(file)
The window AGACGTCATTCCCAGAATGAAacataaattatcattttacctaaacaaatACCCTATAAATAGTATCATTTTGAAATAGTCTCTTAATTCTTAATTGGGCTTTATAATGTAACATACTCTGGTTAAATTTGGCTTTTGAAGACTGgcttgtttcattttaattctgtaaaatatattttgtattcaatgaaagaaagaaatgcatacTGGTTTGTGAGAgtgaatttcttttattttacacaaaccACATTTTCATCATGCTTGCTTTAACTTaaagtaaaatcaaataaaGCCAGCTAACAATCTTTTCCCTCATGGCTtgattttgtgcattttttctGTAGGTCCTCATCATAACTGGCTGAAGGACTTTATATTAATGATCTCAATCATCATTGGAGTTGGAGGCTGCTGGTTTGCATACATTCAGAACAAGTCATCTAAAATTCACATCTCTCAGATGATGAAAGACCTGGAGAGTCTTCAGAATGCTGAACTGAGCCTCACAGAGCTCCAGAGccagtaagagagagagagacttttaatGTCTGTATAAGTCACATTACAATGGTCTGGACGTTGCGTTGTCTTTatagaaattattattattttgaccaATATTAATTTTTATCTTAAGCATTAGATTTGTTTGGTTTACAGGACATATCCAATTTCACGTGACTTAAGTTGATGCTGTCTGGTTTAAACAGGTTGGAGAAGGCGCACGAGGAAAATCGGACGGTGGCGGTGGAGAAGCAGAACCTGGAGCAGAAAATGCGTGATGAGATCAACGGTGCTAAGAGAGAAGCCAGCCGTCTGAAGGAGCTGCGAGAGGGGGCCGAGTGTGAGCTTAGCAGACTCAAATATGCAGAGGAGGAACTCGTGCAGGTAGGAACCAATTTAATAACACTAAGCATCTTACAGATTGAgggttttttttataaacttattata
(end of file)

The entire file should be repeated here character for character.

The window AGACGTCATTCCCAGAATGAAacataaattatcattttacctaaacaaatACCCTATAAATAGTATCATTTTGAAATAGTCTCTTAATTCTTAATTGGGCTTTATAATGTAACATACTCTGGTTAAATTTGGCTTTTGAAGACTGgcttgtttcattttaattctgtaaaatatattttgtattcaatgaaagaaagaaatgcatacTGGTTTGTGAGAgtgaatttcttttattttacacaaaccACATTTTCATCATGCTTGCTTTAACTTaaagtaaaatcaaataaaGCCAGCTAACAATCTTTTCCCTCATGGCTtgattttgtgcattttttctGTAGGTCCTCATCATAACTGGCTGAAGGACTTTATATTAATGATCTCAATCATCATTGGAGTTGGAGGCTGCTGGTTTGCATACATTCAGAACAAGTCATCTAAAATTCACATCTCTCAGATGATGAAAGACCTGGAGAGTCTTCAGAATGCTGAACTGAGCCTCACAGAGCTCCAGAGccagtaagagagagagagacttttaatGTCTGTATAAGTCACATTACAATGGTCTGGACGTTGCGTTGTCTTTatagaaattattattattttgaccaATATTAATTTTTATCTTAAGCATTAGATTTGTTTGGTTTACAGGACATATCCAATTTCACGTGACTTAAGTTGATGCTGTCTGGTTTAAACAGGTTGGAGAAGGCGCACGAGGAAAATCGGACGGTGGCGGTGGAGAAGCAGAACCTGGAGCAGAAAATGCGTGATGAGATCAACGGTGCTAAGAGAGAAGCCAGCCGTCTGAAGGAGCTGCGAGAGGGGGCCGAGTGTGAGCTTAGCAGACTCAAATATGCAGAGGAGGAACTCGTGCAGGTAGGAACCAATTTAATAACACTAAGCATCTTACAGATTGAgggttttttttataaacttattata